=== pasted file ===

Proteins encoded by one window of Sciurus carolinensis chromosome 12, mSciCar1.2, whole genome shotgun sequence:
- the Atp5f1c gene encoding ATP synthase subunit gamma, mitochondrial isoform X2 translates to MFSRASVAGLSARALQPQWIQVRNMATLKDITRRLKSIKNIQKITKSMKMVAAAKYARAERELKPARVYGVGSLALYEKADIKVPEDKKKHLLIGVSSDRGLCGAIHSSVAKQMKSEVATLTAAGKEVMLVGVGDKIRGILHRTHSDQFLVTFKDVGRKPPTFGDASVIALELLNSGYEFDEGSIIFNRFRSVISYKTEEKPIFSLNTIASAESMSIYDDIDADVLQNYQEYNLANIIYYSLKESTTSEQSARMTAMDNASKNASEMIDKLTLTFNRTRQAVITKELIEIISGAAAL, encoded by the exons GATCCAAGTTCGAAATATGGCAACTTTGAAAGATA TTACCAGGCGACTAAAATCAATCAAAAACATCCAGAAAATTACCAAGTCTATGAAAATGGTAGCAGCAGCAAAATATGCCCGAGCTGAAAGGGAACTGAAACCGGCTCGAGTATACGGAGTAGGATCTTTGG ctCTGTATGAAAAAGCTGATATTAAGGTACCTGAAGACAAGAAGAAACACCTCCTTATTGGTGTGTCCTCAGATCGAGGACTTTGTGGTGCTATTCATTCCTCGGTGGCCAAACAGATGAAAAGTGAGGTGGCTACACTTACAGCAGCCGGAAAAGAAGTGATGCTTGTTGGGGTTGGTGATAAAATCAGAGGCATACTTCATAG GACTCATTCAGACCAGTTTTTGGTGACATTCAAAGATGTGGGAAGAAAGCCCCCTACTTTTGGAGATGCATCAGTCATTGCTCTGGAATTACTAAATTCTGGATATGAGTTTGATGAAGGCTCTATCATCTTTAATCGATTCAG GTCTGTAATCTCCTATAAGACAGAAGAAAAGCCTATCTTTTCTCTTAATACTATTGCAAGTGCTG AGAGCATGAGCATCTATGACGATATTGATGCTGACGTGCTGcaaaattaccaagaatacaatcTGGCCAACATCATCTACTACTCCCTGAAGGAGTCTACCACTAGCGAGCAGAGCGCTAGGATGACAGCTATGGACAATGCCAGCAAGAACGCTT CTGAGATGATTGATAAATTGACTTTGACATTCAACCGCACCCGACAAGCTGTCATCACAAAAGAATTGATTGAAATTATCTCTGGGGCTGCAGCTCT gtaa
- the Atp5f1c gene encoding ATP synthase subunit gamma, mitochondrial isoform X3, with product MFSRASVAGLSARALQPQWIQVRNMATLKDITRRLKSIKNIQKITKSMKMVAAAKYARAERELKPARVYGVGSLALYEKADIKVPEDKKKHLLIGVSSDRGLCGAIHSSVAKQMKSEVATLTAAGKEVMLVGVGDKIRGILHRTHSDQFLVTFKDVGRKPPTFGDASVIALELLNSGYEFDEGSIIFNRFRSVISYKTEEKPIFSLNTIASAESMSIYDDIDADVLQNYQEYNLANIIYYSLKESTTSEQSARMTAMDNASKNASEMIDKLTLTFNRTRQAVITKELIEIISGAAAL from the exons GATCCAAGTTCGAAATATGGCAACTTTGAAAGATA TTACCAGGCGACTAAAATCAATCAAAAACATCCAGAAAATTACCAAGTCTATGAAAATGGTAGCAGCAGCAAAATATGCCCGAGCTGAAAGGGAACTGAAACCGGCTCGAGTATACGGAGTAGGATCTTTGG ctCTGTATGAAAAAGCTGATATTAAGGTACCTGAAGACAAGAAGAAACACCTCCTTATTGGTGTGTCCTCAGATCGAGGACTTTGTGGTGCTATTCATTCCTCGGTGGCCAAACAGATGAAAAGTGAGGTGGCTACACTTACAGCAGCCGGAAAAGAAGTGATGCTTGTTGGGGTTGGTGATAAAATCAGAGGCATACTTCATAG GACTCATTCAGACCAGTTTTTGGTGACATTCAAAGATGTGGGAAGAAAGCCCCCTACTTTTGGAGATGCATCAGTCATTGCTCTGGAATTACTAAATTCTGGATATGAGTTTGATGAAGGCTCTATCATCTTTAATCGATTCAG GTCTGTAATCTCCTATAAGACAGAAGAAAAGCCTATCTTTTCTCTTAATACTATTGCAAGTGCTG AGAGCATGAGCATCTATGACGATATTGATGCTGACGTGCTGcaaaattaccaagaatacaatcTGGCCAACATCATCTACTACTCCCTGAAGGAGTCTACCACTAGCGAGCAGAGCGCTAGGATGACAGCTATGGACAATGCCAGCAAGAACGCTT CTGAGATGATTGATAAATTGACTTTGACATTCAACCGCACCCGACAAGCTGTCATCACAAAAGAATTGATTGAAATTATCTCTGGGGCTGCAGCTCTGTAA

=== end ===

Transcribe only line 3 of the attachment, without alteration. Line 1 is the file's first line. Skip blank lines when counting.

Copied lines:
- the Atp5f1c gene encoding ATP synthase subunit gamma, mitochondrial isoform X3, with product MFSRASVAGLSARALQPQWIQVRNMATLKDITRRLKSIKNIQKITKSMKMVAAAKYARAERELKPARVYGVGSLALYEKADIKVPEDKKKHLLIGVSSDRGLCGAIHSSVAKQMKSEVATLTAAGKEVMLVGVGDKIRGILHRTHSDQFLVTFKDVGRKPPTFGDASVIALELLNSGYEFDEGSIIFNRFRSVISYKTEEKPIFSLNTIASAESMSIYDDIDADVLQNYQEYNLANIIYYSLKESTTSEQSARMTAMDNASKNASEMIDKLTLTFNRTRQAVITKELIEIISGAAAL from the exons GATCCAAGTTCGAAATATGGCAACTTTGAAAGATA TTACCAGGCGACTAAAATCAATCAAAAACATCCAGAAAATTACCAAGTCTATGAAAATGGTAGCAGCAGCAAAATATGCCCGAGCTGAAAGGGAACTGAAACCGGCTCGAGTATACGGAGTAGGATCTTTGG ctCTGTATGAAAAAGCTGATATTAAGGTACCTGAAGACAAGAAGAAACACCTCCTTATTGGTGTGTCCTCAGATCGAGGACTTTGTGGTGCTATTCATTCCTCGGTGGCCAAACAGATGAAAAGTGAGGTGGCTACACTTACAGCAGCCGGAAAAGAAGTGATGCTTGTTGGGGTTGGTGATAAAATCAGAGGCATACTTCATAG GACTCATTCAGACCAGTTTTTGGTGACATTCAAAGATGTGGGAAGAAAGCCCCCTACTTTTGGAGATGCATCAGTCATTGCTCTGGAATTACTAAATTCTGGATATGAGTTTGATGAAGGCTCTATCATCTTTAATCGATTCAG GTCTGTAATCTCCTATAAGACAGAAGAAAAGCCTATCTTTTCTCTTAATACTATTGCAAGTGCTG AGAGCATGAGCATCTATGACGATATTGATGCTGACGTGCTGcaaaattaccaagaatacaatcTGGCCAACATCATCTACTACTCCCTGAAGGAGTCTACCACTAGCGAGCAGAGCGCTAGGATGACAGCTATGGACAATGCCAGCAAGAACGCTT CTGAGATGATTGATAAATTGACTTTGACATTCAACCGCACCCGACAAGCTGTCATCACAAAAGAATTGATTGAAATTATCTCTGGGGCTGCAGCTCTGTAA